|Joe Schloss, the venerable North Park civic and sports icon, stands in front of his sporting goods store at University and Ray Streets in this North Park News photo from 1997.|
By Thomas Shess
A few days before Thanksgiving North Park icon Joe Schloss passed away from a brief illness. Many of us teared up immediately after hearing the news. I had just returned to San Diego after playing in a senior mens baseball tournament in Ft. Myers, Florida and I remembered the line “there’s no crying in baseball” echoing the now famous phrase spoken by actor Tom Hanks in the film “A league of their own.” Sorry, Tom Hanks, but I cried when I heard that Joe died the day before. So did legions of Joe's family, friends and fans that knew and loved him.
That day started the countless Joe memories:
--Joe, the terrific husband.
--Joe, the best dad.
--Joe, the best North Park Little League baseball coach and life mentor.
--Joe, the resilient owner of a store in North Park for more than 40 years.
--Joe, the community activist, including being part of the organizing staff for the North Park Toyland Parade and a proud member of the Lion’s Club.
--And, best of all Joe Schloss as a friend for life and beyond.
Recalling a recent November visit to AB Appliance and Sporting Goods (the name was shortened to AB Sporting Goods in later years), I noticed Joe was seated inside his shop (University & Ray) in front of the store’s TV set. He was dozing but perked up immediately. “Tommy, what’s up?”
“Got to pick up some stuff. I’m in a senior mens baseball team that’s headed to Florida to play in a tournament.”
He thought for a moment then said “that would be the Roy Hobbs World Series.”
“Yep. It’s my first time there.” There was not one fact that escaped him.
“Good for you. Glad you’re still playing ball—you’re no spring chicken.”
“Yes, I am Joe. You’re my idol. I wanna be ageless just like you.” He was 88 when he died a few days before Thanksgiving.
“So what do you need?”
I proceeded to pick out a baseball undershirt, a pair of batting gloves, bat tape and navy blue baseball socks. My shopping included checking out the newest wooden bats that I’ve been buying from AB Sporting Goods since pony league, summer recreation leagues as a teen, over-the-line and as I got older playing in San Diego’s numerous adult baseball leagues.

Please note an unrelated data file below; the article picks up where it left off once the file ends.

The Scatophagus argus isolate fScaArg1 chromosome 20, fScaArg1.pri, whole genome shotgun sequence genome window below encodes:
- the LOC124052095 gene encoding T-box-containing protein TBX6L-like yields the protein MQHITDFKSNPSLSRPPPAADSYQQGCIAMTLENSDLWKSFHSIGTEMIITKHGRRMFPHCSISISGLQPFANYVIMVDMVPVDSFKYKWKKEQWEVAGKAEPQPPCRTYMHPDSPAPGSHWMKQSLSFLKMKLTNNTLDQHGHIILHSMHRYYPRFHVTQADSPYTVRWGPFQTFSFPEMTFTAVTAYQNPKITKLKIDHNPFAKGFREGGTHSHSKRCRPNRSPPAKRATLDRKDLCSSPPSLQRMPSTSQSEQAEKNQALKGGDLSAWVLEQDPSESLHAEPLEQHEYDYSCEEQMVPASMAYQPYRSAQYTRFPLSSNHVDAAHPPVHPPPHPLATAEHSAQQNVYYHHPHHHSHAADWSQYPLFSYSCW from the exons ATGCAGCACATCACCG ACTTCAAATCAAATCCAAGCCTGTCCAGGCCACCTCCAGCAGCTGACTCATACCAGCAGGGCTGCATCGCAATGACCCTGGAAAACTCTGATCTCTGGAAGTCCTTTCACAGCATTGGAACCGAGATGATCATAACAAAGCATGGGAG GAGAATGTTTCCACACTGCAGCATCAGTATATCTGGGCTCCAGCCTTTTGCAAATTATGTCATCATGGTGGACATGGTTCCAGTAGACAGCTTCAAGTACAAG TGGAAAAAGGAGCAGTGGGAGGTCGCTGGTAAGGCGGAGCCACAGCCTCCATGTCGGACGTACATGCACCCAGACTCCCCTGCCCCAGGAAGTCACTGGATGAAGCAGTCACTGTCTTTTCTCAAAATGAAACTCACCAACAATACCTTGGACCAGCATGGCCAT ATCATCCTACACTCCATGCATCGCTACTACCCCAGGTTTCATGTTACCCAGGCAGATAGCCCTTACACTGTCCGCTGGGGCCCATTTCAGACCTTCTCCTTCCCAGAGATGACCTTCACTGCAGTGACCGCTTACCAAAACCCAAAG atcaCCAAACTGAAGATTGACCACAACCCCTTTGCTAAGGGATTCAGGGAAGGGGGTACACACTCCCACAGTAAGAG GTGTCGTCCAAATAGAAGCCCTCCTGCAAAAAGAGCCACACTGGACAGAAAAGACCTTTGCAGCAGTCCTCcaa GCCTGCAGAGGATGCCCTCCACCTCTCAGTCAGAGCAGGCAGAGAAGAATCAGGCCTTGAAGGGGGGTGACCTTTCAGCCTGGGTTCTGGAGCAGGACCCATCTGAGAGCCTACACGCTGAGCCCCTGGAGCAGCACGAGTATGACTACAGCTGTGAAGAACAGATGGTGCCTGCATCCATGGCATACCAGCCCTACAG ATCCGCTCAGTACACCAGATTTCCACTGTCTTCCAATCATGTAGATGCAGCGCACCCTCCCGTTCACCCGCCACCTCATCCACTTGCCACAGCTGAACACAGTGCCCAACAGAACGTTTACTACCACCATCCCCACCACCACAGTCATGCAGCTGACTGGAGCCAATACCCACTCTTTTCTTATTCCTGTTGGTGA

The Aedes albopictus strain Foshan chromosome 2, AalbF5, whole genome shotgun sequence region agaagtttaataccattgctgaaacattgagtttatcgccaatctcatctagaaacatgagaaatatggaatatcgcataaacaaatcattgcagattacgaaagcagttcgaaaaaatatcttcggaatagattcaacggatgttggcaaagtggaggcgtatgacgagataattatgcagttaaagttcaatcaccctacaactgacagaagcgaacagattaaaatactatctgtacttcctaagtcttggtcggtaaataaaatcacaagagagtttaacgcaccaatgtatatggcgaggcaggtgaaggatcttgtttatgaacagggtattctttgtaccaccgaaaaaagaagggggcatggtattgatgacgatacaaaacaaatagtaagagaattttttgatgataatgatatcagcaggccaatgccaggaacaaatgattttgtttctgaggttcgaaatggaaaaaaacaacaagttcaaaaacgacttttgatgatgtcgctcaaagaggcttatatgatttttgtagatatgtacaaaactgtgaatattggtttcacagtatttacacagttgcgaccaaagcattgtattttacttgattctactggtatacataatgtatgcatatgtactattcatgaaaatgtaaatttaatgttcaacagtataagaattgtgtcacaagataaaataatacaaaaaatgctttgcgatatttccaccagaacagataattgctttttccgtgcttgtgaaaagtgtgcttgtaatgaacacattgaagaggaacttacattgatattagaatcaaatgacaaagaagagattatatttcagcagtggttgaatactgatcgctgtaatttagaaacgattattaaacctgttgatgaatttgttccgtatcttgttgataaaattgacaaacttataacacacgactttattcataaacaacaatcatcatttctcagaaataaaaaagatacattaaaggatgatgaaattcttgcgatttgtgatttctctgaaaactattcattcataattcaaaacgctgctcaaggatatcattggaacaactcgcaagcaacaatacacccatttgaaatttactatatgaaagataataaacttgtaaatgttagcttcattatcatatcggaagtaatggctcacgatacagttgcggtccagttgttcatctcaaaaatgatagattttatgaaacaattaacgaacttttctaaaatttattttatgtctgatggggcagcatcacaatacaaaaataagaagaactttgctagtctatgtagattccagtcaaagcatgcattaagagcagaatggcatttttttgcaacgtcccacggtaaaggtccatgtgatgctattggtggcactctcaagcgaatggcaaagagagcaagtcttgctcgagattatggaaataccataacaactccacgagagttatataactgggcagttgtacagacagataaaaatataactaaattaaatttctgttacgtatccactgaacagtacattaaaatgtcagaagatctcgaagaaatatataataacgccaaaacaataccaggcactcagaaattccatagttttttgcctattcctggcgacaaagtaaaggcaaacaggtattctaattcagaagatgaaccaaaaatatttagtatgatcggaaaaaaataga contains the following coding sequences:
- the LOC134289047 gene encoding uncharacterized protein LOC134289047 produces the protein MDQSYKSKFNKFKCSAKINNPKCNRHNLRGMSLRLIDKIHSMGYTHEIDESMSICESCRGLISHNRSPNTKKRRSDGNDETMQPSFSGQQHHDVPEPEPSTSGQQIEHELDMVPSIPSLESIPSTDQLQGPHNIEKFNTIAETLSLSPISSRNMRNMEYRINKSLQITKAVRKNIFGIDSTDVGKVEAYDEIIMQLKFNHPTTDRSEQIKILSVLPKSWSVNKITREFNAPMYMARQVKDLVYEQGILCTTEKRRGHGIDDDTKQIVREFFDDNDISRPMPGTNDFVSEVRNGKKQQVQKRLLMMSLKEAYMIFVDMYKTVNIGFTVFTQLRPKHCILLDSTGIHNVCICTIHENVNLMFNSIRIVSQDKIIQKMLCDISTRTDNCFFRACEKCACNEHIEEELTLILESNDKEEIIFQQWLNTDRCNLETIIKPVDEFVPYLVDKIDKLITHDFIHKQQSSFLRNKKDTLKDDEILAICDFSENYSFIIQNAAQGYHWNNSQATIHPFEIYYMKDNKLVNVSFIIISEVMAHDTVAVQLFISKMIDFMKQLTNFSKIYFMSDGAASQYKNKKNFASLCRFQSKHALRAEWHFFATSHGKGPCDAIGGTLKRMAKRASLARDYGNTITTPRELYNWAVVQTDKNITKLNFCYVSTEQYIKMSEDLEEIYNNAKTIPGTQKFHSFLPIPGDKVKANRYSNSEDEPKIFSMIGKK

“What are you swinging these days?” he asked.
“A 32-inch bat but the handle is too thick on the one I got.”
“See anything there?”
“How soon do you need it?”
“I’m flying out tomorrow.”
“I can order it and have it ready when you get back.”
I can’t recall what I said but I knew that there would be many bats for sale at the tournament. There always is. If I didn’t find anything in Florida I knew Joe or his co-shop innkeeper, his son, Greg Schloss, would take care of getting me a new bat for next season.
Joe and I chatted some more. He always asked, “how’s your lefty grandson is he still on the varsity team?” (meaning did he graduate yet).
“Cole’s got another season,“ I said. It made me feel terrific that Joe remembered--not only my grandson’s name—but also asking how he was doing on the mound. “He’ll be one of the starting pitchers (for Concord de la Salle High School in the Bay Area).
“Good for him. Will we see him at Christmas?”
“Of course. As soon as he arrives in North Park he starts bugging me to come visit the store.”
“Tell him I said hello and good luck in the tournament.” He shook my hand and I left not figuring that would be the last time I saw my idol.
That’s OK, Joe. We’ll still come by to visit. Cole’s been hinting for a new pair of cleats to put under the tree and I want to order that bat.
And, Coach, you’ll be happy to know we kicked some butt in the Roy Hobbs tourney. We won the darn thing in the bottom of the ninth. Storybook, huh?
TRIBUTE TO JOE SCHLOSS BY CHANNEL 8:http://www.cbs8.com/clip/12035758/vintage-himmel-a-little-league-legend
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